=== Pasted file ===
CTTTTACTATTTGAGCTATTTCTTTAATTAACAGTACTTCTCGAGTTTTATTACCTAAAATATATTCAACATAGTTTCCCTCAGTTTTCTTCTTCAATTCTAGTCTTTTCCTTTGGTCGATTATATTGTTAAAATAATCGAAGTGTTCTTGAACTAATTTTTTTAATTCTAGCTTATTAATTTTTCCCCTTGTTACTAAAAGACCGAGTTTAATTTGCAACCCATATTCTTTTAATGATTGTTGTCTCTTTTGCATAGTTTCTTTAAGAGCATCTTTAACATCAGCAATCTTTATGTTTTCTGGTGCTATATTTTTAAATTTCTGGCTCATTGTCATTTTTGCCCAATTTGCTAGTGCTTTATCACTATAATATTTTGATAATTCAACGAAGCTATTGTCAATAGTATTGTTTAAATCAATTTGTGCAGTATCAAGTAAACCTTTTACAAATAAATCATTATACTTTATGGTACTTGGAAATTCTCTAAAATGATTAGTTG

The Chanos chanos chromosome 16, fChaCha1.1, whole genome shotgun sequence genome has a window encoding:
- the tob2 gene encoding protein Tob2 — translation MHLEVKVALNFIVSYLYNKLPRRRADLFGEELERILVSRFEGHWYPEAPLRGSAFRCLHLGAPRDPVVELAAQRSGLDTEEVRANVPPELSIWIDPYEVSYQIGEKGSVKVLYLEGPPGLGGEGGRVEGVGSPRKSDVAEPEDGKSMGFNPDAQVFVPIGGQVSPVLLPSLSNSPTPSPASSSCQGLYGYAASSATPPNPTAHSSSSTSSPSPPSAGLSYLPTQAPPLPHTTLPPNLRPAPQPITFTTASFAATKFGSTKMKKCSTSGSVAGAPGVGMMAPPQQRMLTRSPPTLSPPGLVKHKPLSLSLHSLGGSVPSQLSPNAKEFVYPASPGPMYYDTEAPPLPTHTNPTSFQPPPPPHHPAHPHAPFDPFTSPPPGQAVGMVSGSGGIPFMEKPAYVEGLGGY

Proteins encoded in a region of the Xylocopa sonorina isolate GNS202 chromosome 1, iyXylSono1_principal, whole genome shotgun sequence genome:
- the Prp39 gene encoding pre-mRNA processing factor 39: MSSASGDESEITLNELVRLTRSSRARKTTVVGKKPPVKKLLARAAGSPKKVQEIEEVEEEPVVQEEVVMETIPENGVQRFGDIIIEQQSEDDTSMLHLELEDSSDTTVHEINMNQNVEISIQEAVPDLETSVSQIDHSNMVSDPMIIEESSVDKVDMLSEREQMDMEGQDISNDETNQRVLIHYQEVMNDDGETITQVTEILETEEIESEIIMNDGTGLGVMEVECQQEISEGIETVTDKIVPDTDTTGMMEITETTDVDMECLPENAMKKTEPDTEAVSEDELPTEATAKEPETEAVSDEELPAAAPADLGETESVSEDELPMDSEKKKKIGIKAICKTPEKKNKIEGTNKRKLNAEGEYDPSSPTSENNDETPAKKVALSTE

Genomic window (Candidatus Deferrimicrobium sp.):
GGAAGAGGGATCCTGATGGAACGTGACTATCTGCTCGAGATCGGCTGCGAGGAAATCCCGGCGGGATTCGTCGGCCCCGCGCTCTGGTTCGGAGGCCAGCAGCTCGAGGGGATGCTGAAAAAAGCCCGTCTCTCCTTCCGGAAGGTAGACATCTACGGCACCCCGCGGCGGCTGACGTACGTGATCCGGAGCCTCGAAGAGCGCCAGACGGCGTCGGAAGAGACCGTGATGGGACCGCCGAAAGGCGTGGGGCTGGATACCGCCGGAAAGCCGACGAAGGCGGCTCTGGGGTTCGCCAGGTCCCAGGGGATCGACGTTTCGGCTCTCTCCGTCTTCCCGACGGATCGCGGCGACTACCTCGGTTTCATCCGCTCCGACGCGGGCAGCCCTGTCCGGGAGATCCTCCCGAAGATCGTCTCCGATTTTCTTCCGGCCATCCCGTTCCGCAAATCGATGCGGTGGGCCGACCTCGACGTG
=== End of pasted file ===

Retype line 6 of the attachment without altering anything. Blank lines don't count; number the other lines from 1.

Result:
Genomic window (Candidatus Deferrimicrobium sp.):